Thursday, July 12, 2007
Don Hall, for instance, posts an endorsement with reservations in "A Tribe Has No Divas." Read the whole thing -- as is usually true with Don, he combines idealism and pragmatism with just a tang of skepticism. Sort of a Bacino's deep dish pizza of ideas. (God, I miss Bacino's.)
Anyway, there was a part of his post I wanted to address. He offers this scenario:
Jack can't get cast in anything substantive. He joins a theater tribe through volunteering his time and energy. He does box office, sweeps the floors, picks up the drycleaning, folds programs. In the back of his mind, he anticipates an eventual pay off for his labor. He is frustrated the next time he auditions for a show with the tribe and is not cast - after all, he has swept the floors and cleaned the toilets, he deserves an opportunity to be in a show.
The tribe can do one of two things. Cast Jack (even though he is not talented or skilled enough for an onstage role) and water down the artistic product, the very thing that whole tribe relies upon for its sustenance or not cast Jack and risk losing their volunteer janitor or worse, put up with the constant headache of an unsatisfied box office guy who is now starting to want that wage, given he can't seem to receive any artistic fulfillment.
My interpretation of Quinn would be that this isn't tribalistic behavior, but something more like the current theatrical model of internship, where young people do crappy jobs in the hopes of getting their foot in the door (and on the stage). According to Quinn, a tribe is a "coalition of people working together as equals." My reading of Quinn is that you don't "join a theater tribe through volunteering [your] time and energy," you join a theatre tribe by having something to offer that extends the tribe's earning power. You enter as a full member, not a junior member working your way up, and you only join if the tribe accepts the value of what you have to offer. So this isn't about doing the crap jobs -- everybody does these jobs, because they are necessary to produce work. But if you want to act, you must make that desire clear when you join, the tribe must see that as a needed and useful contribution. As Quinn notes, "A group that doesn't take good care of its members is a group that doesn't command much loyalty (and probably won't last long)." So having a frustrated actor cleaning the john isn't a great way to survive.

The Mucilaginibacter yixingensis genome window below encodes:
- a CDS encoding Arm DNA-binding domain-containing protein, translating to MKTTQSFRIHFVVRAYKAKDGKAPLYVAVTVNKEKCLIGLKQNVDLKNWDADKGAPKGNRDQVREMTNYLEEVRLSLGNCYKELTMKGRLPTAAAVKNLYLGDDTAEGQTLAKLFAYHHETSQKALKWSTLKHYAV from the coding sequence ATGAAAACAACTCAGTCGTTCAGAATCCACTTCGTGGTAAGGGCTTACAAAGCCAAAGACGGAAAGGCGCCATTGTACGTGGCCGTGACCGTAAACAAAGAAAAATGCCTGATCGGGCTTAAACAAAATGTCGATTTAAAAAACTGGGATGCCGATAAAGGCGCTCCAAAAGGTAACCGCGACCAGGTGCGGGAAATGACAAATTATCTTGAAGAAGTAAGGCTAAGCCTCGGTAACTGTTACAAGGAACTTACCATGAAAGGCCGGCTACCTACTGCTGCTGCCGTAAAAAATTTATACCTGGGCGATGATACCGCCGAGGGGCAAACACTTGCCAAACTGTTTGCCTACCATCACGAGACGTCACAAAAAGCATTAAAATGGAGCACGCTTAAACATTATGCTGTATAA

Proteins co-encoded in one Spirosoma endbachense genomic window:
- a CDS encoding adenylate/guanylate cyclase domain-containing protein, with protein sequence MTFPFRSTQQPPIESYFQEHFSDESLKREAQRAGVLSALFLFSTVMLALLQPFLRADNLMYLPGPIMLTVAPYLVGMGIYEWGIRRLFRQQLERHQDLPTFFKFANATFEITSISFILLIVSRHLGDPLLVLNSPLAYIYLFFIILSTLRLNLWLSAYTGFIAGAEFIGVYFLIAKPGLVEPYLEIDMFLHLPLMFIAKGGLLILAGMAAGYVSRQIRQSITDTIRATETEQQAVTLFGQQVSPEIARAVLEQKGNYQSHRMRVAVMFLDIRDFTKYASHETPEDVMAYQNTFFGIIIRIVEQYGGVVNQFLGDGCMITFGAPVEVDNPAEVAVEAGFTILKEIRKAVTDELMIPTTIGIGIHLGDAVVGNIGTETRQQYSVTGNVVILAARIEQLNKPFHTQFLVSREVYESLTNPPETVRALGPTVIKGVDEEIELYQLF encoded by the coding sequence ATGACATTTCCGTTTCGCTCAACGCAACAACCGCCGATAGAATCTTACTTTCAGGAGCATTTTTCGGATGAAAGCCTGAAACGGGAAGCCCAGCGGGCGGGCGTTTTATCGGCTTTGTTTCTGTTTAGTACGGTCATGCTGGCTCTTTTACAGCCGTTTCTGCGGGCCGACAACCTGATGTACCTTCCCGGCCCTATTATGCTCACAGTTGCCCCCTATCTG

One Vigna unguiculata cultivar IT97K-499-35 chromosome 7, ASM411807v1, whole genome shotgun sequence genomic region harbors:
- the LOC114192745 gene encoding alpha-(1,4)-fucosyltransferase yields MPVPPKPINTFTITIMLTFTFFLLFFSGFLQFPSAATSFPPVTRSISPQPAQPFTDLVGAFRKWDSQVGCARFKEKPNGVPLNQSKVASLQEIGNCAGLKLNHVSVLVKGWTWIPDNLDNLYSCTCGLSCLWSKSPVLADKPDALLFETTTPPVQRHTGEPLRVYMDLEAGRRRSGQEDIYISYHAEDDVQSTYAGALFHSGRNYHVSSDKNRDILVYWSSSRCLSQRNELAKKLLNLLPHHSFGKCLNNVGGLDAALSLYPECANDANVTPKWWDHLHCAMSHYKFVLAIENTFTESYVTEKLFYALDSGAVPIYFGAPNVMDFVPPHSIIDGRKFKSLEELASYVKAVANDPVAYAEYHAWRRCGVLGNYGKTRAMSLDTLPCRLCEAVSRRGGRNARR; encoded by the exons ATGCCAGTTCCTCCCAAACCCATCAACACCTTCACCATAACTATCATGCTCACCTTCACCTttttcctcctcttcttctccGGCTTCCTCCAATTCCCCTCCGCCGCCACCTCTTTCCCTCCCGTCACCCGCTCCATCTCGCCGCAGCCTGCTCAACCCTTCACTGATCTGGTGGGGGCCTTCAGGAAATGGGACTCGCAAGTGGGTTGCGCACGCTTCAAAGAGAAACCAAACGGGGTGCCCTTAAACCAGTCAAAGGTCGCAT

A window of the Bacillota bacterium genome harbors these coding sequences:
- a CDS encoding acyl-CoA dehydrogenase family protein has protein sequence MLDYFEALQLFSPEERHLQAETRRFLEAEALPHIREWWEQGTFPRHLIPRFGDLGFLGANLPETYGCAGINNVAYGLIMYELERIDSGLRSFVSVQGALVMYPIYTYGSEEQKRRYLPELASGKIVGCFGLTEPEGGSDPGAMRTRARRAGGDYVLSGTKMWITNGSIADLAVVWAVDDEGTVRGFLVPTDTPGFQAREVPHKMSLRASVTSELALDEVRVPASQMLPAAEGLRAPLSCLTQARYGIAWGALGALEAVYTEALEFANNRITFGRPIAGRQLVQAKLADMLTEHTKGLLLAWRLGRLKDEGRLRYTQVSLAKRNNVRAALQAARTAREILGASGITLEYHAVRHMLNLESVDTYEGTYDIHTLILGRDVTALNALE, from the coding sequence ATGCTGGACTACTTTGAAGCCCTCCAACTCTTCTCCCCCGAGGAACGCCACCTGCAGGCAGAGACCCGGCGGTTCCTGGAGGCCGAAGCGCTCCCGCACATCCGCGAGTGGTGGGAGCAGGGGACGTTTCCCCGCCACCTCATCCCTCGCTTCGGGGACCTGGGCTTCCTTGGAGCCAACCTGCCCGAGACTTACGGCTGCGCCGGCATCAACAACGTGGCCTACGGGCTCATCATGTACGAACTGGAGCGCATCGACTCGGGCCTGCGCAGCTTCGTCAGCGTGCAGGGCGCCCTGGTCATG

This is why Dennis Frymire's description of the Shadowbox Cabaret is not a description of a tribal theatre. Here's why:
The company runs on the philosophy that everybody in the company does everything: Not only do you perform, but you serve food and drink, you prepare food and drink, you run box office, you sweep the floors and clean the bathroom. [So far, so good.] If you can get past the fact that this requires 14 hour work days from the core company, and even more from the members who have "moved up", it looks great on paper. [the "core company" and the "members who have moved up"???]
Here's where the train goes completely off the tribal track:
The less-talented in the company are strung along, being told what they need to change to get stage time, while still having to do equal work as the people who are getting the stage time. [Uh-oh -- this is not a coalition of equals...] (I know of one girl who had corrective eye surgery done so she wouldn't have to wear her thick glasses, and thus, have the right company image.) [Shouldn't have let her in if you didn't like what she brings to the table in the first place...] Also, if a tribe is supposed to mean that everyone is getting their share equally, that was corrupted as well: When I was with the company, average company members were taking their meager pay [of $1000 a month] while one of the founding company members drove a beemer. [ding ding ding!!! That's not how it works, people -- the proceeds are equally divided. There is no hierarchy.]In another part of the comments, Kerry brings up another problem:
I was in a playwrights' collective for a while in the Bay Area, and continued to participate from afar for a couple of years after I moved back to Chicago. After a particularly trying conference call concerning collective bidness, I got a call from a friend who used to be in Oobleck. I told her "I'm going to say a phrase, and I want you to utter the very first thing that comes to mind. Ready? Okay. 'Consensus-driven, nonprofit arts collective.'" She screamed loudly.